The final session introduced different forms of social institutions run by Jewish communities. MARTINA NIEDHAMMER (Munich) documented the organization of social care in the Prague Jewish community that drew on both cooperation with Prague town hall and on the financial contributions from members of the Jewish community. KLAUS WEBER (Frankfurt/Oder) examined the poor care in Vienna and Frankfurt am Main and concluded that the conflicting nature of the relationship between the local Jewish and Christian communities resulted in formation of separate social care institutions. As outlined by HANNA KOZIŃSKA-WITT (Leipzig), the situation in Cracow differed: here the local town council supported Jewish social and cultural institutions. However, the arrangement changed in the context of the increasing anti-Semitism and the deepening separation of the Jewish minority.

The concluding lecture was delivered by MILAN HLAVAČKA (Prague), who stated that the strategies the individual European towns opted for in dealing with social problems differed according to the local specifics. Despite the fact, it is possible to identify some common trends, such as the diminishing role of church and private activities in the poor relief and the gradual segregation of the Jewish communities. Austrian particularities included the fragmentation of the legal provision of the poor relief and the existence of poor institutions that guarded the combined state, council and church interests.

Overall, the conference papers showed that the tension between the endeavour of the town councils to deal actively with the social problems and the lack of financial resources (combined with the increasing number of unemployed and poor people) shaped poor relief policy in most European towns. Thus, the enforcement of particular measures in the second half of the nineteenth century (social legislative, professionalization of social and poor care) was to an important extent only a reaction to the worsening conditions caused by progressive industrialization.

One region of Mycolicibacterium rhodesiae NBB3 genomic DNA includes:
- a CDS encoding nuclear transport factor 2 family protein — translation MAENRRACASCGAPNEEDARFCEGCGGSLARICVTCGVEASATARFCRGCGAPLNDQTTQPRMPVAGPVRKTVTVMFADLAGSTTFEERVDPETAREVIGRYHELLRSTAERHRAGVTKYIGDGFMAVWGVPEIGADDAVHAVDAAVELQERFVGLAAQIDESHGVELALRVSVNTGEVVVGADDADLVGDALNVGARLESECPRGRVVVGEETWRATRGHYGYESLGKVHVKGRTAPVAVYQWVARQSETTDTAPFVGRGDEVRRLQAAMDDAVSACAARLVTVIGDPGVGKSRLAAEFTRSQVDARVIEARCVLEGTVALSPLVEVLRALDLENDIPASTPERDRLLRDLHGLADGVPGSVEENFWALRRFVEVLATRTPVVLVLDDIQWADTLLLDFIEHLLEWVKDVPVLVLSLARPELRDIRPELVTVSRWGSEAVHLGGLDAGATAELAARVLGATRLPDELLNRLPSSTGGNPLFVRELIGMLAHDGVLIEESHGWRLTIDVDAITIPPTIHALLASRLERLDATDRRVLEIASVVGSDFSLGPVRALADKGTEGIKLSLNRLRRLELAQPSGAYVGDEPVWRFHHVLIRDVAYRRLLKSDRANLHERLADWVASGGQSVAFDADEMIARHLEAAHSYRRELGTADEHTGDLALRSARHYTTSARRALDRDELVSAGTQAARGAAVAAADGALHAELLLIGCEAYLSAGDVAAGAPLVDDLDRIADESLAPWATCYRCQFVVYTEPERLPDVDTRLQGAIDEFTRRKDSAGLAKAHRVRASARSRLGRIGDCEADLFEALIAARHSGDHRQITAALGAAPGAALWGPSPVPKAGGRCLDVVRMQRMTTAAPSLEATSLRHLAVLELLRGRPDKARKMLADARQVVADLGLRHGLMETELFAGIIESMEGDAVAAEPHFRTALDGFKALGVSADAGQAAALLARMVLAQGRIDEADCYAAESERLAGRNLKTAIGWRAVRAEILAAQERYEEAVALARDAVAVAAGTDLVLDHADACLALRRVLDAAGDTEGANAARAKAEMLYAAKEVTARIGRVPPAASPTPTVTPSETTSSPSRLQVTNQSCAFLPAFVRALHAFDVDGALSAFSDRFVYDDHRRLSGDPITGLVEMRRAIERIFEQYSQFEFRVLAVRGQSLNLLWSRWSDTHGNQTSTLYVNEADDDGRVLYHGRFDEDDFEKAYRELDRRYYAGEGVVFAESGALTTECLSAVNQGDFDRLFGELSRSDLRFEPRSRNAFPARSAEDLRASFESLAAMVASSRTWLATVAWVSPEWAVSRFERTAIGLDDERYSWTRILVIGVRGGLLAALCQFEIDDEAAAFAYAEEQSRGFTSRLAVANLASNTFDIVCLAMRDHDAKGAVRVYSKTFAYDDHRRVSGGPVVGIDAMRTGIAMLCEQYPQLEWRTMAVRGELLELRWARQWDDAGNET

The conference proceedings will be published in the volume Documenta Pragensia 34.

Conference Overview:

Presentation: Václav Ledvinka

Opening: Václav Ledvinka, Eva Semotanová (Prague)

Olga Fejtová / Milan Hlavačka (Prague): Einführungsreferat

Richard Albrecht (Bad Münstereifel): Über Armut und über Armut hinaus. Pauperismus, Deprivation, Exklusion und Prekarität

Antonie Doležalová (Prague): Armenwesen und Wohltätigkeit. Die zeitgenössische Auslegung des Armenwesens und seine Reflexion im öffentlichen Diskurs an der Wende vom 19. zum 20. Jahrhundert

Sektion A
Presentation: Jiří Pešek

Zdeněk R. Nešpor (Prague): Die ersten soziologischen Forschungen der Prager Armut

Jakub Rákosník (Prague): Systemparameter der Armenfürsorge an der Wende vom 19. zum 20. Jahrhundert

Milan Vojáček (Prague): Notizen der Armenmutter und die Polizeievidenz

Sektion B
Presentation: Olga Fejtová

Tomáš Jelínek (Prague): Instrumente der Sozialpolitik in den böhmischen Ländern bis zum Jahr 1789

Jaroslav Dibelka / Josef Kadeřábek (České Budějovice): Die Armenfürsorge in Třeboň (Wittingau) und Slaný (Schlan) in der ersten Hälfte des 18. Jahrhunderts (Diskussionsbeitrag)

Martin Štindl (Žďár nad Sázavou): Das westmährische Profil des Bedürftigen in der ersten Hälfte des 18. Jahrhunderts (Diskussionsbeitrag)